Updated 6/30/2020 from
Because a computer virus is just code, it cannot physically damage computer hardware. However, scenarios can arise where hardware or devices controlled by computers become corrupted. For example, a virus can tell your computer to turn off the fans, causing your computer to overheat and damaging its hardware.
The vast majority of computer viruses are designed to attack only computer data. Also, modern computer hardware is much more difficult to damage without repairing it. If you’re having problems with a computer hardware device, such as a printer, graphics card, sound card, or other hardware device, it’s probably not caused by a virus.
Although a virus cannot attack hardware, it can attack or corrupt the software drivers that allow hardware devices to communicate with the computer. In this case, the device may stop working, but there is no physical damage to the hardware. However, keep in mind that it is much more likely that the drivers themselves have problems or that other software corrupted the drivers and not a virus. To fix this type of problem, you need to reinstall the hardware drivers.
Corruption du BIOS
One of the most notable viruses attacking hardware was the Chernobyl virus. The Chernobyl virus was first discovered in 1999 and corrupted hard drive data and sometimes motherboard BIOS data. When a computer BIOS gets corrupted, it prevents the computer from booting. However, this virus does not physically damage the BIOS; it just corrupts the BIOS code, and when the BIOS chip was replaced, the computer would reboot. Computers today also use an EEPROM, which allows the BIOS and firmware to reboot without having to replace the chip. So if a virus infects a modern BIOS, it could be reflashed with an updated BIOS.
Sophisticated viruses such as Stuxnet are designed to damage computer-controlled hardware. For example, Stuxnet was designed to target centrifuges at Iran’s enrichment facilities. No computer equipment was damaged; However, the virus corrupted the centrifuges because it disabled any system alerts that might have signaled something was wrong.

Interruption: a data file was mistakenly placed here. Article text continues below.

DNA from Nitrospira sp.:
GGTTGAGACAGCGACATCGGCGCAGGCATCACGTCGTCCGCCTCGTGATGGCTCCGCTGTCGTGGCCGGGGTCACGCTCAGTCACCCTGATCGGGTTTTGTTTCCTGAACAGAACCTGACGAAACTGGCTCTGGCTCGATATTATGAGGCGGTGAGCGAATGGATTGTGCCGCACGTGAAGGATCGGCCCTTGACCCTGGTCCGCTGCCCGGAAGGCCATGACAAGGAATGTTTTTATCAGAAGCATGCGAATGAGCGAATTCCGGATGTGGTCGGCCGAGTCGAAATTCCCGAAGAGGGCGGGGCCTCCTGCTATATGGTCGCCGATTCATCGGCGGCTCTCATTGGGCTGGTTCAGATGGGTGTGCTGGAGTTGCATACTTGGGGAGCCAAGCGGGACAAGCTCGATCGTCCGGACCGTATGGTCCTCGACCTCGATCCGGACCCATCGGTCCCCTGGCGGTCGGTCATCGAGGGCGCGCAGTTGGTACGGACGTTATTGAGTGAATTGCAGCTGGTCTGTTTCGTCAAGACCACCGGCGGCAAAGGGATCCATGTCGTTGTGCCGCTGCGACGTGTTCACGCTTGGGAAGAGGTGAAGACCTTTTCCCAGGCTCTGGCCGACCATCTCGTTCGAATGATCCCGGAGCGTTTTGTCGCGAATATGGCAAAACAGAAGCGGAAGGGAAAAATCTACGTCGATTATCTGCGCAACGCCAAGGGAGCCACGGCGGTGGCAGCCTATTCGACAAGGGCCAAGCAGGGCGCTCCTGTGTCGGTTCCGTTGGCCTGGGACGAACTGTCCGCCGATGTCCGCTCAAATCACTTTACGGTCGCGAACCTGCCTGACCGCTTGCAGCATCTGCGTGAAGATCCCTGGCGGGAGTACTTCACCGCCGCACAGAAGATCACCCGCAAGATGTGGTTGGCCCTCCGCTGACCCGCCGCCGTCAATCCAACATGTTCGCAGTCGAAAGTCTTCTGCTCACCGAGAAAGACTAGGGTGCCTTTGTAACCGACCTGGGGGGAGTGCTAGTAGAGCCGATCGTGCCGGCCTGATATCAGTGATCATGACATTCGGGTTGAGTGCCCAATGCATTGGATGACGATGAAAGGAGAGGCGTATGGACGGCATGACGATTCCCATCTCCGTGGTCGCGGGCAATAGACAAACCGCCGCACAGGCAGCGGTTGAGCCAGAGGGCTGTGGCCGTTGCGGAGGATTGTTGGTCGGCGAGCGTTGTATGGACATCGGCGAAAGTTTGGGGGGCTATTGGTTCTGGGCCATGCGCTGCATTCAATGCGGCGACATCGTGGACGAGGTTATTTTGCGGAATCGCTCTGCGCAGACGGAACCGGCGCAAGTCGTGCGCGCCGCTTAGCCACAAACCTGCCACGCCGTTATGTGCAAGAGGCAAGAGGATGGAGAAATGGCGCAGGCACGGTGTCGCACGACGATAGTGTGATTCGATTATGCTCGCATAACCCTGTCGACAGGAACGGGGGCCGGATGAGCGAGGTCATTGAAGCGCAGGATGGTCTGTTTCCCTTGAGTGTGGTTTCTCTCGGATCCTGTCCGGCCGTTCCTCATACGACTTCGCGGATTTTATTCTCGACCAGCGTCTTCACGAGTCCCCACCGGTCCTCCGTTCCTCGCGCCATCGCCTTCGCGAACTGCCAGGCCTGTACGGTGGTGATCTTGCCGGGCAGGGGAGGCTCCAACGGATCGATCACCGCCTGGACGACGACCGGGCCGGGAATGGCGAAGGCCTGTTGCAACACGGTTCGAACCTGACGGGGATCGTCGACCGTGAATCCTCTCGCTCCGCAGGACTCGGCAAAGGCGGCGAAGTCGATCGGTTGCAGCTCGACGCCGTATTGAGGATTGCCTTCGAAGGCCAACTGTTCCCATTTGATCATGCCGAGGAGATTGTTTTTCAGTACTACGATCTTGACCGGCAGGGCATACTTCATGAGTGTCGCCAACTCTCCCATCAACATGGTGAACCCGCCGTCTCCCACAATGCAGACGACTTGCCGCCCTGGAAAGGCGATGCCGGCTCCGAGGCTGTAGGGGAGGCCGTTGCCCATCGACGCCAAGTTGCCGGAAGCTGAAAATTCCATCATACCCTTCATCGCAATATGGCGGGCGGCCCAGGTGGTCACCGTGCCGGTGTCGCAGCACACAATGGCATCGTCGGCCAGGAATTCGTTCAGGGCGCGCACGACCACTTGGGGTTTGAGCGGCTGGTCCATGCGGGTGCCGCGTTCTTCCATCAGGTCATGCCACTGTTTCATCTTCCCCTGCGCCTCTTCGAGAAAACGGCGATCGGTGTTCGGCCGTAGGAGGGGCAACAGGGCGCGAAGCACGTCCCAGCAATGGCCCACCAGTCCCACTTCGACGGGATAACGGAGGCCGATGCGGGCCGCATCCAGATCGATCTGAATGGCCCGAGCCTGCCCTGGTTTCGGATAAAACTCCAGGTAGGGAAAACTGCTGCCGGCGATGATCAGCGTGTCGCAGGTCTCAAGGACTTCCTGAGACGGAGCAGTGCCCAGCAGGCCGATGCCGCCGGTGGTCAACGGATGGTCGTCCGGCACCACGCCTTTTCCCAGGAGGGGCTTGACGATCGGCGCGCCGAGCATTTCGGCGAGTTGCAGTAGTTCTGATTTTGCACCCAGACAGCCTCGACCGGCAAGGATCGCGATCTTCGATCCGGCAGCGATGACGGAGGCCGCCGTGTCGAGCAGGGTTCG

This type of virus could damage the hardware since the security measures were disabled. However, it was one of the most sophisticated viruses ever written and targeted a specific device. If your computer was infected with Stuxnet, it would not have done anything to your computer.
And a PDoS?
A PDoS (Permanent Denial of Service) attack is not a virus, but a type of attack in which someone exploits the firmware of network devices by flashing them with malicious code. These attacks can damage hardware if the firmware is programmed to perform malicious actions (e.g. disable temperature controls) or cause devices to stop working because the firmware is corrupted.
Why a virus writer doesn’t want to attack hardware
A person who creates a virus most likely does so for financial reasons, to spy or to take control of the computer. Attempting to write a virus that damages hardware does not help achieve these goals, nor does it help spread the virus to other computers.
It’s plausible that someone could write malware that aims to target a person or company in order to damage hardware. However, in this type of attack, the person would not create a virus that would infect other computers.
Also, it’s harder to damage modern hardware without repairing it. Today’s systems use firmware that can be rebooted or reset without replacing chips or other hardware. In addition, modern systems have security measures that help protect the hardware from damage. For example, if a system gets too hot, it can shut itself down to avoid damage.
Can a virus explode or set a computer on fire?
no There are many stories that a virus can blow up or set fire to a computer; they are not valid. Malicious code could damage or detonate computer-controlled devices (e.g. Stuxnet destroying centrifuges). However, this would only be possible if the control software could trick the hardware into doing something dangerous and would have to disable any warning or prevention system.
Software can damage computer hardware
It should be mentioned that software designed to adjust system settings, such as B. system clock settings, fans or active heatsinks, can cause computer system problems. In addition, incorrect setting of these parameters can even lead to hardware damage in rare cases. However, these program settings are not computer viruses and, as mentioned earlier, modern systems are also designed to protect the hardware when it reaches a critical point.